This folder and files
    Subfolders and files only
    Subfolders only
    Files only
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  6. Senior Member
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    #5
    I appreciate your help D-Boy but I'm not sure what you are trying to tell me with that.
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  7. Senior Member
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    #6
    Ok sorry let me clear this up...

    NTFS file and folder permissions for the most part are a sufficient way to secure your resources on a network. Where they do not provide the level of granularity required, you can use Special Access Permissions.

    **Delete Subfolders and Files**

    This allows or denies the deleting of files and subfolder within the parent folder. It also true that if this permission is assigned files and subfolders can be deleted even if the Delete special access permission has not been granted.

    **Delete**

    This allows or denies the deleting of files and folders. If the user does not have this permission assigned but does have the Delete Subfolders and Files permission, she can still delete.
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  8. Senior Member
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    #7
    Quote Originally Posted by D-boy
    Delete Subfolders and Files

    Allows or denies deleting subfolders and files, even if the Delete permission has not been granted on the subfolder or file. (applies to folders)
    Honestly, I appreciate your help but I don't think you read my post.
    I understand what technet says, but if you read my post you would see that even with the "delete" permisson which is granted through modify, I can delete subfolders and files. I am struggling with the difference here.
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    #8
    Quote Originally Posted by w^rl0rd
    Quote Originally Posted by D-boy
    Delete Subfolders and Files

    Allows or denies deleting subfolders and files, even if the Delete permission has not been granted on the subfolder or file. (applies to folders)
    Honestly, I appreciate your help but I don't think you read my post.
    I understand what technet says, but if you read my post you would see that even with the "delete" permisson which is granted through modify, I can delete subfolders and files. I am struggling with the difference here.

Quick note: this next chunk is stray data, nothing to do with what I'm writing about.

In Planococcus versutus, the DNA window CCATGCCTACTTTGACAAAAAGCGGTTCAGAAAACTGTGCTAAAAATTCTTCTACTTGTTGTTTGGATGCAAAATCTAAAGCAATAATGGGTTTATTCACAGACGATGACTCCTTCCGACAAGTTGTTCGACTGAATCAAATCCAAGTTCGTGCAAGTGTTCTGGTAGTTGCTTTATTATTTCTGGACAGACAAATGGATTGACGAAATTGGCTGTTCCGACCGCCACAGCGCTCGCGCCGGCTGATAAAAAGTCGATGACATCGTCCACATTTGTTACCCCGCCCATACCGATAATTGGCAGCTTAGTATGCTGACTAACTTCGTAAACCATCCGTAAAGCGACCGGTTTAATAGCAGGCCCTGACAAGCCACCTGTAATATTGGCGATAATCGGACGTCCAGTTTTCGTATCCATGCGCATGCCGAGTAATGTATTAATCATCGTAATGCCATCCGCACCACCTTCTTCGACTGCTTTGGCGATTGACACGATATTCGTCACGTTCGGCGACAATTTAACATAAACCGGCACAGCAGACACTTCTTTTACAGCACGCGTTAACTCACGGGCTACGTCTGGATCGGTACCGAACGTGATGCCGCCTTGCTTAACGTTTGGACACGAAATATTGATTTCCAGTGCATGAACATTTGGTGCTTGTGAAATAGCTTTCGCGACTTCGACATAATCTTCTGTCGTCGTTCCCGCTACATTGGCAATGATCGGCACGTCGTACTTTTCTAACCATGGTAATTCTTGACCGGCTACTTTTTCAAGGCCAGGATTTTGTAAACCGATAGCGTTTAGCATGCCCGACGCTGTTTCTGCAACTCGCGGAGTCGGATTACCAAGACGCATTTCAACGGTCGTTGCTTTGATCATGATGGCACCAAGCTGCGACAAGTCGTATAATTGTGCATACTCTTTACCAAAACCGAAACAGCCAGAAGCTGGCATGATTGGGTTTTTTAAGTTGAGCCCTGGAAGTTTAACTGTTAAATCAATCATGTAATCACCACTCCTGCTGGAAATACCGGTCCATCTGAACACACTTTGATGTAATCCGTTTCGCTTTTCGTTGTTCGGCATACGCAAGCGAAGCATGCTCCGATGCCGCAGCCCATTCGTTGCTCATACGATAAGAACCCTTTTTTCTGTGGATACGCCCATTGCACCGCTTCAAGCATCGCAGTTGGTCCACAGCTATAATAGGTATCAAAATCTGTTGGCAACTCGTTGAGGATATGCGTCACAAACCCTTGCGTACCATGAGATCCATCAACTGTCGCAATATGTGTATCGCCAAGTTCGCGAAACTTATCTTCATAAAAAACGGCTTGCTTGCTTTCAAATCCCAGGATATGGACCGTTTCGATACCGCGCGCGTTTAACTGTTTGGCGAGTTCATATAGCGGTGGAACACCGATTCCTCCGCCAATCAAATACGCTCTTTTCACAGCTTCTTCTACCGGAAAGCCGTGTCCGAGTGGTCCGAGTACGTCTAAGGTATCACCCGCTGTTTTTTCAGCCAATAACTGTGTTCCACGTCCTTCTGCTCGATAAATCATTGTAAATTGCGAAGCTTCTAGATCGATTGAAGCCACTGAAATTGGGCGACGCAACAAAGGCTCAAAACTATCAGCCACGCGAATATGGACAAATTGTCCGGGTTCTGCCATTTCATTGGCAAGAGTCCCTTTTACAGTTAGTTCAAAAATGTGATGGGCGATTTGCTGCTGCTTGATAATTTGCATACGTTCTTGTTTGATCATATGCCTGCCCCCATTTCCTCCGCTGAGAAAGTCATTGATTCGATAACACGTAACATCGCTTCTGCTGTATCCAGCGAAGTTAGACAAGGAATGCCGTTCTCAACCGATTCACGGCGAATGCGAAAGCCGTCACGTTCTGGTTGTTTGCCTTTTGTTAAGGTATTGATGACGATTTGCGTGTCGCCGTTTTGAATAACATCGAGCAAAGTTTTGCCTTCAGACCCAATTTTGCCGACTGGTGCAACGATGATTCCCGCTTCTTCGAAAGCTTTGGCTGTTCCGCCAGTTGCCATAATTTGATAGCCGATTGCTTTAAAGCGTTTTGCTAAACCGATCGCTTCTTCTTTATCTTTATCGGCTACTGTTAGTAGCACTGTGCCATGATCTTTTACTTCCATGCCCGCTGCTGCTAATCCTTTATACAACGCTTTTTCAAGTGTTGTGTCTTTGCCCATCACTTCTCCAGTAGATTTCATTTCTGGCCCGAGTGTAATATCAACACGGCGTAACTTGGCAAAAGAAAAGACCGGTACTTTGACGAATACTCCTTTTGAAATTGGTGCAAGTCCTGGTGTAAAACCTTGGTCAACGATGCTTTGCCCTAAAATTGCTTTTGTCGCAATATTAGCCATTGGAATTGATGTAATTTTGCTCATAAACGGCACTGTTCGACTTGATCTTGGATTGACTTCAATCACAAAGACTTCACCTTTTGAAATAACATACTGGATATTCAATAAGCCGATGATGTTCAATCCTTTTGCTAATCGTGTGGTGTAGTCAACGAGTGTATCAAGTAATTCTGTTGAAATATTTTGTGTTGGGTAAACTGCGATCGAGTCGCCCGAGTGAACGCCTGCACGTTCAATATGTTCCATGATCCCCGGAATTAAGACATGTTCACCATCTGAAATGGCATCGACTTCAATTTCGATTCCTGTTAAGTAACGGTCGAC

Sorry read my post again I made some edit's.....
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  10. Senior Member
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    #9
    I guess what I dont get is this:

    If the delete permission is granted to a user for the parent folder, won't it be inherited by the child folders making them deletable as well? How would that be any different than the delete subfolders and files permission?
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  11. Senior Member
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    #10
    Did you set the **Delete** permission to "Deny"? You can Allow or Deny a Special Permission.
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  12. mikej412's caddy sprkymrk's Avatar
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    #11
    This is going nowhere fast, or so it seems.

    Okay, maybe looking at it a little different will help. When you give a user or group "Modify" permission to a directory, by default inheritance will also give them "Modify" to all folders and files below. So unless you turned off inheritance, they also have the "delete" on every folder and file below as well because they have "Modify", which includes "delete". They don't need the "delete subfolders" permission, because inheritance gave them Modify all the way down.

    If you have "Modify" on folder "Alpha", then someone creates a subfolder called "Beta", guess what? It doesn't matter that Modify doesn't allow you to "delete subfolders" explicitly, because you now also have "Modify" on the "Beta" folder, you have the right to "delete" it. And so on down with folders "Charlie", "Delta", and "Echo", etc.


    Edit:
    Also, not sure if this helps, but keep in mind that "Modify" permission is just shy of "Full Control". The differences being that with Modify you cannot "Take Ownership", and you cannot change the permissions. Everything else is fair game.
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  13. mikej412's caddy sprkymrk's Avatar
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    #12
    Quote Originally Posted by w^rl0rd
    I guess what I dont get is this:

    If the delete permission is granted to a user for the parent folder, won't it be inherited by the child folders making them deletable as well? How would that be any different than the delete subfolders and files permission?
    The difference there is only apparent when you turn off inheritance. Otherwise you're right, it's the same thing.